How the Theravada school dealt with doctrinal points from other schools
The Katha-vatthu — Chapter 3 — Part 12
In Part 8 of this series, we looked at the schools that ‘participated’ and ‘did not participate’ in the Third Council of Buddhism, according to the Kathavatthu, the text that deals with the ‘points of controversy’ from schools other than Theravada. As was mentioned in Part 8, the Kathavatthu is classified as a canonical text in the Theravada tradition, as being part of the Abhidhamma Pitaka, although the text has been expanded up until the second century AD, as evidenced by the ‘late’ schools that are mentioned in the text. Likely, the text started out small and was expanded as more controversial viewpoints from other schools were encountered and dealt with as such.
The Kathavatthu includes a total of 217 points of controversy, divided into twenty-three chapters, where each point is associated with one or more schools, although a few are not assigned to any particular school at all. Due to the vast amount of doctrinal points covered, I have divided this Part 12 of the series into seven chapters, with each chapter covering one or more of the schools and their doctrinal points of ‘controversy.’
The total number of points of ‘controversy’ for each school covered in this chapter:
Andhakas (Pubbaseliyas, Aparaseliyas, Rajagirikas, Siddhatthikas): 73
Note that the Andhakas school is a grouping together of four schools, meaning that those 73 points were held by all four schools.
Overview of the chapters that cover the various schools:
- Chapter 1 — Vajjiputtakas, Sammitiyas, Sabbatthivadins
- Chapter 2 — Kassapikas, Mahasanghikas
- Chapter 3 — Andhakas
- Chapter 4 — Pubbaseliyas
- Chapter 5 — Aparaseliyas, Rajagirikas, Siddhatthikas, Gokulikas, Bhadrayanikas, Mahimsasakas
- Chapter 6 — Uttarapathakas
- Chapter 7 — Hetuvadins, Vetulyakas, Not assigned to any school, No points assigned
In this post we’ll be looking at the schools for Chapter 3 — Andhakas
The given name for the schools in this post follow the Theravada name designation as mentioned in the Kathavatthu text, followed by the Sarvastivada name designation by Vasumitra in his Samaya-bhedoparacanacakra text. The Kathavatthu is divided into twenty-three chapters. Each point of controversy’s headline listed here starts out with the Kathavatthu reference of book (in Roman numerals) and point, i.e., IX. 4 means book nine, point four.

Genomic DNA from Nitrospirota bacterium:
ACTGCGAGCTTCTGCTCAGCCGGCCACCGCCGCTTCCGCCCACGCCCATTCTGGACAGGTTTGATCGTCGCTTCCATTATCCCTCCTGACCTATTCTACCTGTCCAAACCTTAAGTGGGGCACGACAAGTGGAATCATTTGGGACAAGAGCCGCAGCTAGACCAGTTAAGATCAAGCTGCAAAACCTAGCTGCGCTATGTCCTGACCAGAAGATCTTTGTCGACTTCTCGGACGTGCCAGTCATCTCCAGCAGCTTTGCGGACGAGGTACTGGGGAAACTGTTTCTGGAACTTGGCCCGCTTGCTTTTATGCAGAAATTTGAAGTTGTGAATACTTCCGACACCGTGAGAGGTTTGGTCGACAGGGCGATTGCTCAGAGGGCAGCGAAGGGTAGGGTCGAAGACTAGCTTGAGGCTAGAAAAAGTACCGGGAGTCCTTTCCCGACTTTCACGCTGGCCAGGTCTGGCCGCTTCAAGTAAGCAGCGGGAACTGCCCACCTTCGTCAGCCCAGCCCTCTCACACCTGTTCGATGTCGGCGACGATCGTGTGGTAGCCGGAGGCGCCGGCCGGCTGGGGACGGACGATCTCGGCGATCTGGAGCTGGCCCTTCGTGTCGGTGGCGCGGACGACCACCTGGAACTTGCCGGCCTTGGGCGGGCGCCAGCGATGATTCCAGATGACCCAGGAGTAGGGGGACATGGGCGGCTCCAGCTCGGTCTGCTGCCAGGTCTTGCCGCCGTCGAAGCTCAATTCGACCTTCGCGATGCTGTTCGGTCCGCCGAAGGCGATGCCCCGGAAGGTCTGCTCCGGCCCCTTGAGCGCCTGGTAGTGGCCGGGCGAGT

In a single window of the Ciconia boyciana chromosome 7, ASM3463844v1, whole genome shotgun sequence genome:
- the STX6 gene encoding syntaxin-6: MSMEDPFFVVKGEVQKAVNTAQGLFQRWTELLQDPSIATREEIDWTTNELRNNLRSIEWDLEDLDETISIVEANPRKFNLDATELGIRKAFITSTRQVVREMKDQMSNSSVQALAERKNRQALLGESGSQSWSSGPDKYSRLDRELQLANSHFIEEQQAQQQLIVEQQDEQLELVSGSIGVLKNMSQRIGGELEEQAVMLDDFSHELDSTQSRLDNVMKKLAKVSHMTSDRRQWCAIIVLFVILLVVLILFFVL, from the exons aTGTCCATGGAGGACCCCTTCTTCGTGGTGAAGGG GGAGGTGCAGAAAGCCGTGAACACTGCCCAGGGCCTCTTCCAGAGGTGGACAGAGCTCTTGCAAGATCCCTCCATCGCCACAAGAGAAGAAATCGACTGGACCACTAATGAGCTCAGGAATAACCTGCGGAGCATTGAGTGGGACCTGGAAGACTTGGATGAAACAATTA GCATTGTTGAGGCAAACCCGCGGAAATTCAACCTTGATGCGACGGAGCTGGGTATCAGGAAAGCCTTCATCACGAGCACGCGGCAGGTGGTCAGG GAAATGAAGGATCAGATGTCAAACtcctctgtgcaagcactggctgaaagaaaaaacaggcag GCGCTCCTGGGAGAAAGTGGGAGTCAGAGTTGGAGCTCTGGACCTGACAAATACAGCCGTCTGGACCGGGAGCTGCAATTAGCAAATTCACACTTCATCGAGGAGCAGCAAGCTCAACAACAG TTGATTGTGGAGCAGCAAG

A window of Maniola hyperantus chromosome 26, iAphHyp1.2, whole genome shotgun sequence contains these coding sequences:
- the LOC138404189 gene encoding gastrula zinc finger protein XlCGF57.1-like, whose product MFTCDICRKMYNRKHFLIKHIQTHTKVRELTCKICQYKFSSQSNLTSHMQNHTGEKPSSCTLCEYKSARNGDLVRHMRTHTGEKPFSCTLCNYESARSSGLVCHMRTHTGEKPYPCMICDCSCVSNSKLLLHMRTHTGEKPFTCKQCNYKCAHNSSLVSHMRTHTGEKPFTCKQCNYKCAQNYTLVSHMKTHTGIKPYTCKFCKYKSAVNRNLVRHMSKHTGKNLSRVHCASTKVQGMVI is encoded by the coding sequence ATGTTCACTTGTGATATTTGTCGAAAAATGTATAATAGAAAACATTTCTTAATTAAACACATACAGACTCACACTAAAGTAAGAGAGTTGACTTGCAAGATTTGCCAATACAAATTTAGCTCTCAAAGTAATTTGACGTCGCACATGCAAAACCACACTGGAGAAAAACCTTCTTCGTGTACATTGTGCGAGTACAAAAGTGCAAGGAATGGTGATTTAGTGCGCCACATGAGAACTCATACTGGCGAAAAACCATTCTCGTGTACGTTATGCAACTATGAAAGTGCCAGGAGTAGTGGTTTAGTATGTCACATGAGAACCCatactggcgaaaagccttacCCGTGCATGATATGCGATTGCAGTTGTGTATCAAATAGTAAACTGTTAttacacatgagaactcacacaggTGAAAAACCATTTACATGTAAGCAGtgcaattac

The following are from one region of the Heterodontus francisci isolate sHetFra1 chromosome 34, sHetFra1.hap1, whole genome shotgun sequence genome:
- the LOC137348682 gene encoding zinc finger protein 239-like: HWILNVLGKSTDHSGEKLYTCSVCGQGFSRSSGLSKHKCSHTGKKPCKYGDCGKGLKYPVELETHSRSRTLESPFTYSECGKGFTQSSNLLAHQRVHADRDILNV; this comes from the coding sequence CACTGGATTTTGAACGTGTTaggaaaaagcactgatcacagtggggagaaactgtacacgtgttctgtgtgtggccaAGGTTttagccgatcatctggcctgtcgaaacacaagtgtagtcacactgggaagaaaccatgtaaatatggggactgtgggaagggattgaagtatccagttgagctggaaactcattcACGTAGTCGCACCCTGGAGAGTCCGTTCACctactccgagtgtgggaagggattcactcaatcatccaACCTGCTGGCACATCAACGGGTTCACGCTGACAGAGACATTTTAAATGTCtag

Section 1 — Andhakas [grouping together of: Pubbaseliyas, Aparaseliyas, Rajagirikas, Siddhatthikas] (73 points of controversy)
A distinguished group of monks that seceded from the Theravada. They included as minor sects Pubbaseliyas, Aparaseliyas, Rajagirikas, and Siddhatthikas. They were still dominant in Buddhaghosa’s time. The Andhakas are not mentioned as a particular school either in the Mahavamsa or the Dipavamsa, although the Mahavamsa mentions the four schools as offshoots of the Andhakas. This is a group of four schools together, and all four schools adhered to these seventy-three points of controversy.
Point 1 — I. 9. Of Applications in Mindfulness
That all mental states are applications in mindfulness.
The groups holding unique views which arose later, to wit, the Andhakas, comprising the sub-groups of the Pubbaseliyas, Aparaseliyas, Rajagirikas, and Siddhatthikas, held the opinion that the objects of mindfulness, namely, the body and the rest, were themselves (the conscious subject) mindfulness. This they deduced from the passage in the ‘satipatthana-samyutta’ (SN.i.184): ‘I will show you, monks, the induction and the cessation of applications in mindfulness.’ (SN v.184) To break down this opinion, the Theravadin puts the question.